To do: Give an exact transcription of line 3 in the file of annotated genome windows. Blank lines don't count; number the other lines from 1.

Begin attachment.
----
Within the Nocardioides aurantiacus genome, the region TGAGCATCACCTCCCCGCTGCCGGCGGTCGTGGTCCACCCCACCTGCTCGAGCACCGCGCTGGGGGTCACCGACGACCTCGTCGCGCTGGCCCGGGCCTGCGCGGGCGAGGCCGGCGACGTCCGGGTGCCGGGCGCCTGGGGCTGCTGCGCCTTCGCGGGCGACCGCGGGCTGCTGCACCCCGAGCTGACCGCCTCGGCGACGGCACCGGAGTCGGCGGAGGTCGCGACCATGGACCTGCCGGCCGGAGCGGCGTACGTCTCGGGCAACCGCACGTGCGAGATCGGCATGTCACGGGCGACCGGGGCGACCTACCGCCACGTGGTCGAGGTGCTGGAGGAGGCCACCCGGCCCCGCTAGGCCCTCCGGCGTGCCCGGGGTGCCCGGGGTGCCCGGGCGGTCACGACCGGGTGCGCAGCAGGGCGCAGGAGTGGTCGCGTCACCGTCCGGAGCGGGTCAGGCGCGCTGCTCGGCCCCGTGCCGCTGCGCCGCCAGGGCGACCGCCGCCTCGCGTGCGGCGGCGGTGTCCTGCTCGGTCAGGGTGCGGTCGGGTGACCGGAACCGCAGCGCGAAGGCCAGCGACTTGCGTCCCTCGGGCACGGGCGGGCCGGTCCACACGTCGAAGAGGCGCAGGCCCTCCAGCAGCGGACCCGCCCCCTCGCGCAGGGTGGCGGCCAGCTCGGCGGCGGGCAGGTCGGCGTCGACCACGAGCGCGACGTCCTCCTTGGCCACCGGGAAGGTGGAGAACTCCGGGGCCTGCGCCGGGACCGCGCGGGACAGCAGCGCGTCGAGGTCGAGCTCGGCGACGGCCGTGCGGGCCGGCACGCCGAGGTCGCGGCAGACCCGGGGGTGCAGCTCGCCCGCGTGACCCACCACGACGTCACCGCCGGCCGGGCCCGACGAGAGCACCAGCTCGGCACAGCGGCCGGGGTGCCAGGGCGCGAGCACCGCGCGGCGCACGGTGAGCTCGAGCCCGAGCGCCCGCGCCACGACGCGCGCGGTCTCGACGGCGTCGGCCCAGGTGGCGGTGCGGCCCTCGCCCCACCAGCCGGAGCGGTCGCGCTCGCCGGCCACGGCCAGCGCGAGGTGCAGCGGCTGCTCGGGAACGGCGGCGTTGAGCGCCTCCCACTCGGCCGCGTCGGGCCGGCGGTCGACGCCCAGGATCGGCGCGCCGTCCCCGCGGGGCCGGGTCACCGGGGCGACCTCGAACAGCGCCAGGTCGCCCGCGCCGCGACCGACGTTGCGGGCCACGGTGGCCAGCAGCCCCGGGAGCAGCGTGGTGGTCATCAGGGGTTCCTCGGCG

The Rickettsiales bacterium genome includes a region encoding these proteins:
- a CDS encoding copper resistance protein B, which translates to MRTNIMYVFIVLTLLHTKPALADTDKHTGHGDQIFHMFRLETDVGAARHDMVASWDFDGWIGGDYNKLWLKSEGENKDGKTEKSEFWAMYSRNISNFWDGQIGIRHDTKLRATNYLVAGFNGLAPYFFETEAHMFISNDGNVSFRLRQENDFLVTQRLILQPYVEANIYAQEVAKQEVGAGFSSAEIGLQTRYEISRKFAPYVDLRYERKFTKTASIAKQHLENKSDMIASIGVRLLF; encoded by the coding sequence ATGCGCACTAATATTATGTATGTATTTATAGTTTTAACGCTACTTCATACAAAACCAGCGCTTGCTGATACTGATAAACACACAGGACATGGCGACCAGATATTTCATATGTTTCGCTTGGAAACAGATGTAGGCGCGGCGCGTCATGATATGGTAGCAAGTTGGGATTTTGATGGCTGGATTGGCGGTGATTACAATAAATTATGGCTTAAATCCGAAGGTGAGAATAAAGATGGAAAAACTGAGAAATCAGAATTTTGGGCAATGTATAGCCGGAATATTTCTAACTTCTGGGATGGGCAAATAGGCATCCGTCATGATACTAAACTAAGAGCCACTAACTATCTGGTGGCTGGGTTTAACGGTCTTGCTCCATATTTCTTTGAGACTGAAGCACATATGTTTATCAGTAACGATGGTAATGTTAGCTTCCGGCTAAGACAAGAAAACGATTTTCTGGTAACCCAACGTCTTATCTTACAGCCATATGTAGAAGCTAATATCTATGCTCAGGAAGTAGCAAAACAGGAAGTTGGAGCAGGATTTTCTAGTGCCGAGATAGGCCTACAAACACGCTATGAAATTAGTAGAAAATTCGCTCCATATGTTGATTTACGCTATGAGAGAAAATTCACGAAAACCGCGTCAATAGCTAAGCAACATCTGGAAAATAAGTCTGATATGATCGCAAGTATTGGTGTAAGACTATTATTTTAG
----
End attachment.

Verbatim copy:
- a CDS encoding copper resistance protein B, which translates to MRTNIMYVFIVLTLLHTKPALADTDKHTGHGDQIFHMFRLETDVGAARHDMVASWDFDGWIGGDYNKLWLKSEGENKDGKTEKSEFWAMYSRNISNFWDGQIGIRHDTKLRATNYLVAGFNGLAPYFFETEAHMFISNDGNVSFRLRQENDFLVTQRLILQPYVEANIYAQEVAKQEVGAGFSSAEIGLQTRYEISRKFAPYVDLRYERKFTKTASIAKQHLENKSDMIASIGVRLLF; encoded by the coding sequence ATGCGCACTAATATTATGTATGTATTTATAGTTTTAACGCTACTTCATACAAAACCAGCGCTTGCTGATACTGATAAACACACAGGACATGGCGACCAGATATTTCATATGTTTCGCTTGGAAACAGATGTAGGCGCGGCGCGTCATGATATGGTAGCAAGTTGGGATTTTGATGGCTGGATTGGCGGTGATTACAATAAATTATGGCTTAAATCCGAAGGTGAGAATAAAGATGGAAAAACTGAGAAATCAGAATTTTGGGCAATGTATAGCCGGAATATTTCTAACTTCTGGGATGGGCAAATAGGCATCCGTCATGATACTAAACTAAGAGCCACTAACTATCTGGTGGCTGGGTTTAACGGTCTTGCTCCATATTTCTTTGAGACTGAAGCACATATGTTTATCAGTAACGATGGTAATGTTAGCTTCCGGCTAAGACAAGAAAACGATTTTCTGGTAACCCAACGTCTTATCTTACAGCCATATGTAGAAGCTAATATCTATGCTCAGGAAGTAGCAAAACAGGAAGTTGGAGCAGGATTTTCTAGTGCCGAGATAGGCCTACAAACACGCTATGAAATTAGTAGAAAATTCGCTCCATATGTTGATTTACGCTATGAGAGAAAATTCACGAAAACCGCGTCAATAGCTAAGCAACATCTGGAAAATAAGTCTGATATGATCGCAAGTATTGGTGTAAGACTATTATTTTAG